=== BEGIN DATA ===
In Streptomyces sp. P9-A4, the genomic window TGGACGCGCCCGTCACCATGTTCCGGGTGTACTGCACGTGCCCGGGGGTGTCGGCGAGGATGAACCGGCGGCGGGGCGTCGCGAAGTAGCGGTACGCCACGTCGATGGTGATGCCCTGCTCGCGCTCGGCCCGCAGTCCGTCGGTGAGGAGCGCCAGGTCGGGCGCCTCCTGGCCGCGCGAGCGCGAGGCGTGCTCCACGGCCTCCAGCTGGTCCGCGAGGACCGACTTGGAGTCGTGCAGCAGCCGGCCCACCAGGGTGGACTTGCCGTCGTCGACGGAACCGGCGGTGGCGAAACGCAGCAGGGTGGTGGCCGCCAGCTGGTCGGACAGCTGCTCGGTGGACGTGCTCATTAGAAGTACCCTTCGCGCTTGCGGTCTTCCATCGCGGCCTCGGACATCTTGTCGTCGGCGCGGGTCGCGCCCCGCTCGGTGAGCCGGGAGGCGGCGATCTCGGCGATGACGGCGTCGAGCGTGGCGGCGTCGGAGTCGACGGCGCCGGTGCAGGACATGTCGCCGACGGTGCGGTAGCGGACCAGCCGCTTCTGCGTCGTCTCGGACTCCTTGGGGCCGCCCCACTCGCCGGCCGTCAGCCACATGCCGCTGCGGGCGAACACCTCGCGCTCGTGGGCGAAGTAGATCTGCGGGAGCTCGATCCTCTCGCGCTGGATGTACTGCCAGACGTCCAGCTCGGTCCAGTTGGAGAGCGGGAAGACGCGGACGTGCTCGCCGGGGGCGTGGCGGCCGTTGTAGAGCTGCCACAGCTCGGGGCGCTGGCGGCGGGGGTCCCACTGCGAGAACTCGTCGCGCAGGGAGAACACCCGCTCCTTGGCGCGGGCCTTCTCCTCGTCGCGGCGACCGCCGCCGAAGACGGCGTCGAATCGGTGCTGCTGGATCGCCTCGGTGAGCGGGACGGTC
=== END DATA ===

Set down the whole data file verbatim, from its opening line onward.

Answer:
In Streptomyces sp. P9-A4, the genomic window TGGACGCGCCCGTCACCATGTTCCGGGTGTACTGCACGTGCCCGGGGGTGTCGGCGAGGATGAACCGGCGGCGGGGCGTCGCGAAGTAGCGGTACGCCACGTCGATGGTGATGCCCTGCTCGCGCTCGGCCCGCAGTCCGTCGGTGAGGAGCGCCAGGTCGGGCGCCTCCTGGCCGCGCGAGCGCGAGGCGTGCTCCACGGCCTCCAGCTGGTCCGCGAGGACCGACTTGGAGTCGTGCAGCAGCCGGCCCACCAGGGTGGACTTGCCGTCGTCGACGGAACCGGCGGTGGCGAAACGCAGCAGGGTGGTGGCCGCCAGCTGGTCGGACAGCTGCTCGGTGGACGTGCTCATTAGAAGTACCCTTCGCGCTTGCGGTCTTCCATCGCGGCCTCGGACATCTTGTCGTCGGCGCGGGTCGCGCCCCGCTCGGTGAGCCGGGAGGCGGCGATCTCGGCGATGACGGCGTCGAGCGTGGCGGCGTCGGAGTCGACGGCGCCGGTGCAGGACATGTCGCCGACGGTGCGGTAGCGGACCAGCCGCTTCTGCGTCGTCTCGGACTCCTTGGGGCCGCCCCACTCGCCGGCCGTCAGCCACATGCCGCTGCGGGCGAACACCTCGCGCTCGTGGGCGAAGTAGATCTGCGGGAGCTCGATCCTCTCGCGCTGGATGTACTGCCAGACGTCCAGCTCGGTCCAGTTGGAGAGCGGGAAGACGCGGACGTGCTCGCCGGGGGCGTGGCGGCCGTTGTAGAGCTGCCACAGCTCGGGGCGCTGGCGGCGGGGGTCCCACTGCGAGAACTCGTCGCGCAGGGAGAACACCCGCTCCTTGGCGCGGGCCTTCTCCTCGTCGCGGCGACCGCCGCCGAAGACGGCGTCGAATCGGTGCTGCTGGATCGCCTCGGTGAGCGGGACGGTC